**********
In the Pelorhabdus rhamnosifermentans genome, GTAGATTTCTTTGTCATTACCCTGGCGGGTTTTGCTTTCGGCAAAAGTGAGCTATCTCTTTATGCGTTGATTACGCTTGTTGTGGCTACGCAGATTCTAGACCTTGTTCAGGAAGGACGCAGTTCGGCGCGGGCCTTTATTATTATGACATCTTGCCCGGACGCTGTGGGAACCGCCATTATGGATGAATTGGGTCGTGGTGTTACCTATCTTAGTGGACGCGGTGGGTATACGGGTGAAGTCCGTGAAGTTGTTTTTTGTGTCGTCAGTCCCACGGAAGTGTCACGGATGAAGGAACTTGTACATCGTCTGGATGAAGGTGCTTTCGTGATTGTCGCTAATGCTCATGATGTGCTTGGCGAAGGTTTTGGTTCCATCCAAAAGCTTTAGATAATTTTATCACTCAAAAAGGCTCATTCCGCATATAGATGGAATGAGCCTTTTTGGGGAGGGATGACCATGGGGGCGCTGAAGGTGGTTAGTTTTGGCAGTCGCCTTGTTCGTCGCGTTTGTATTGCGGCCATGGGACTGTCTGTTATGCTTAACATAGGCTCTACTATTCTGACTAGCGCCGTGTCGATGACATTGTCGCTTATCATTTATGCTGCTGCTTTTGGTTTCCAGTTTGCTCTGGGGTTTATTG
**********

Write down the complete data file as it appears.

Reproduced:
In the Pelorhabdus rhamnosifermentans genome, GTAGATTTCTTTGTCATTACCCTGGCGGGTTTTGCTTTCGGCAAAAGTGAGCTATCTCTTTATGCGTTGATTACGCTTGTTGTGGCTACGCAGATTCTAGACCTTGTTCAGGAAGGACGCAGTTCGGCGCGGGCCTTTATTATTATGACATCTTGCCCGGACGCTGTGGGAACCGCCATTATGGATGAATTGGGTCGTGGTGTTACCTATCTTAGTGGACGCGGTGGGTATACGGGTGAAGTCCGTGAAGTTGTTTTTTGTGTCGTCAGTCCCACGGAAGTGTCACGGATGAAGGAACTTGTACATCGTCTGGATGAAGGTGCTTTCGTGATTGTCGCTAATGCTCATGATGTGCTTGGCGAAGGTTTTGGTTCCATCCAAAAGCTTTAGATAATTTTATCACTCAAAAAGGCTCATTCCGCATATAGATGGAATGAGCCTTTTTGGGGAGGGATGACCATGGGGGCGCTGAAGGTGGTTAGTTTTGGCAGTCGCCTTGTTCGTCGCGTTTGTATTGCGGCCATGGGACTGTCTGTTATGCTTAACATAGGCTCTACTATTCTGACTAGCGCCGTGTCGATGACATTGTCGCTTATCATTTATGCTGCTGCTTTTGGTTTCCAGTTTGCTCTGGGGTTTATTG